Article Abstract

Role of preoperative cardiac CT in the evaluation of infective endocarditis: comparison with transesophageal echocardiography and surgical findings

Authors: Srikanth Koneru, Steven S. Huang, Jorge Oldan, Jorge Betancor, Zoran B. Popovic, L. Leonardo Rodriguez, Nabin K. Shrestha, Steven Gordon, Gosta Pettersson, Michael A. Bolen


Background: Significant improvement of computed tomography (CT) technology in the last decade has led to more use of this modality for evaluating infective endocarditis (IE) especially since the introduction of high resolution electrocardiogram (ECG) synchronized multiphasic (4D) acquisition. While there are a number of reports on the accuracy and value of 4D CT for evaluation of IE, there is no published data regarding the performance of single-phase ECG gated CT for assessment of IE. The purpose of this study is to evaluate the sensitivity and specificity of preoperative single-phase ECG-gated CT imaging versus transesophageal echocardiography (TEE) in the assessment of complications related to IE, with comparison to surgical findings.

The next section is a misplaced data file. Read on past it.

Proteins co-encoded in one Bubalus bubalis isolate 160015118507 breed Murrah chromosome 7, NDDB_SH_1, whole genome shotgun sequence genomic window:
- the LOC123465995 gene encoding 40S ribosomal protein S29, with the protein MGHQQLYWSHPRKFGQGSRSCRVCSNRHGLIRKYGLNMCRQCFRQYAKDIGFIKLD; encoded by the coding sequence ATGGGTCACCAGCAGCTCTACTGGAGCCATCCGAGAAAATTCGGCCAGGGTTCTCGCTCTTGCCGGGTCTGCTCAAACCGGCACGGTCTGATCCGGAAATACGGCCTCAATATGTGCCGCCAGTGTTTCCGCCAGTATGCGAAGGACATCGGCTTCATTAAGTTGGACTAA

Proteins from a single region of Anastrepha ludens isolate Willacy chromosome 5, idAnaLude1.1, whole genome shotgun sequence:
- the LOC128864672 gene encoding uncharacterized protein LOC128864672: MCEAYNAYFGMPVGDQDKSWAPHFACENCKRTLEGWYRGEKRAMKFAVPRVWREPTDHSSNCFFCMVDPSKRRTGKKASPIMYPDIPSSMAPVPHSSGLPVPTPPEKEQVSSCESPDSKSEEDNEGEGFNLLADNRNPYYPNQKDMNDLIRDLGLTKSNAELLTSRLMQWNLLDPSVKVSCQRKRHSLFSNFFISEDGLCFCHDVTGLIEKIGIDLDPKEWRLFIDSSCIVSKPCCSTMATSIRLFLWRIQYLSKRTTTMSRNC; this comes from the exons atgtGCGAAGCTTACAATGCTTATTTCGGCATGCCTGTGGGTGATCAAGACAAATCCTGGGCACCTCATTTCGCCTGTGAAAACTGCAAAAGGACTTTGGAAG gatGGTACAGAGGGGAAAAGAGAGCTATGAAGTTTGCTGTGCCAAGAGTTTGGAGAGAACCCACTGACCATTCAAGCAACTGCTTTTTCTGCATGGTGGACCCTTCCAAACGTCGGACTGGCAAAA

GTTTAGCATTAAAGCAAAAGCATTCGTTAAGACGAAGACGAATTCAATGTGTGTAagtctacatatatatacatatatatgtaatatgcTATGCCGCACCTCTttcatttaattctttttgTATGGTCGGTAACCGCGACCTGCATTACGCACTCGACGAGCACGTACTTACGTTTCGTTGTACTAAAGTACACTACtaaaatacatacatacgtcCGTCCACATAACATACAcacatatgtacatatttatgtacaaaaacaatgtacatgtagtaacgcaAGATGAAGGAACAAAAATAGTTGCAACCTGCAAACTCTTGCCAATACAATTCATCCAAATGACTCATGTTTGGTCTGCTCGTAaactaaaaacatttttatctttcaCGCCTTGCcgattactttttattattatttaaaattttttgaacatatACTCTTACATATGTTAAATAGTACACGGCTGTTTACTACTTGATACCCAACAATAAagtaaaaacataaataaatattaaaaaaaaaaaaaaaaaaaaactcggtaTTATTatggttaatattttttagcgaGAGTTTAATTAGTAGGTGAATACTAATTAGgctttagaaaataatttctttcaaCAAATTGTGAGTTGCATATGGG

Methods: Among 899 patients with surgically proven IE in our database, 122 underwent contrast-enhanced ECG cardiac CT and were included in the study; 84 of these patients also underwent TEE.
Results: Overall, there was no significant difference between CT and TEE in the identification of pseudoaneurysm/abscess and dehiscence. For the detection of pseudoaneurysm/abscess in prosthetic valves, CT demonstrated higher sensitivity (81% vs. 64%) and specificity (75% vs. 33%) in patients with mechanical aortic valves; TEE demonstrated marginally higher sensitivity (72% vs. 63%) and specificity (80% vs. 73%) in patients with bioprosthetic aortic valves, although the differences are not statistically significant. TEE demonstrated significantly higher sensitivity (85% vs. 16%) in identifying vegetation in all patients (P<0.0001), including patients with prosthetic valves (sensitivity, 78% vs. 19%). The combined imaging findings of CT and TEE demonstrated improved sensitivity in identifying pseudoaneurysm/abscess and slightly improved detection of prosthesis dehiscence.
Conclusions: Preoperative single-phase gated CT can be seen as complementary to TEE in assessing complications of suspected IE or may be substituted for TEE when vegetation or dehiscence is depicted on transthoracic echocardiography and the patient has a contraindication to TEE.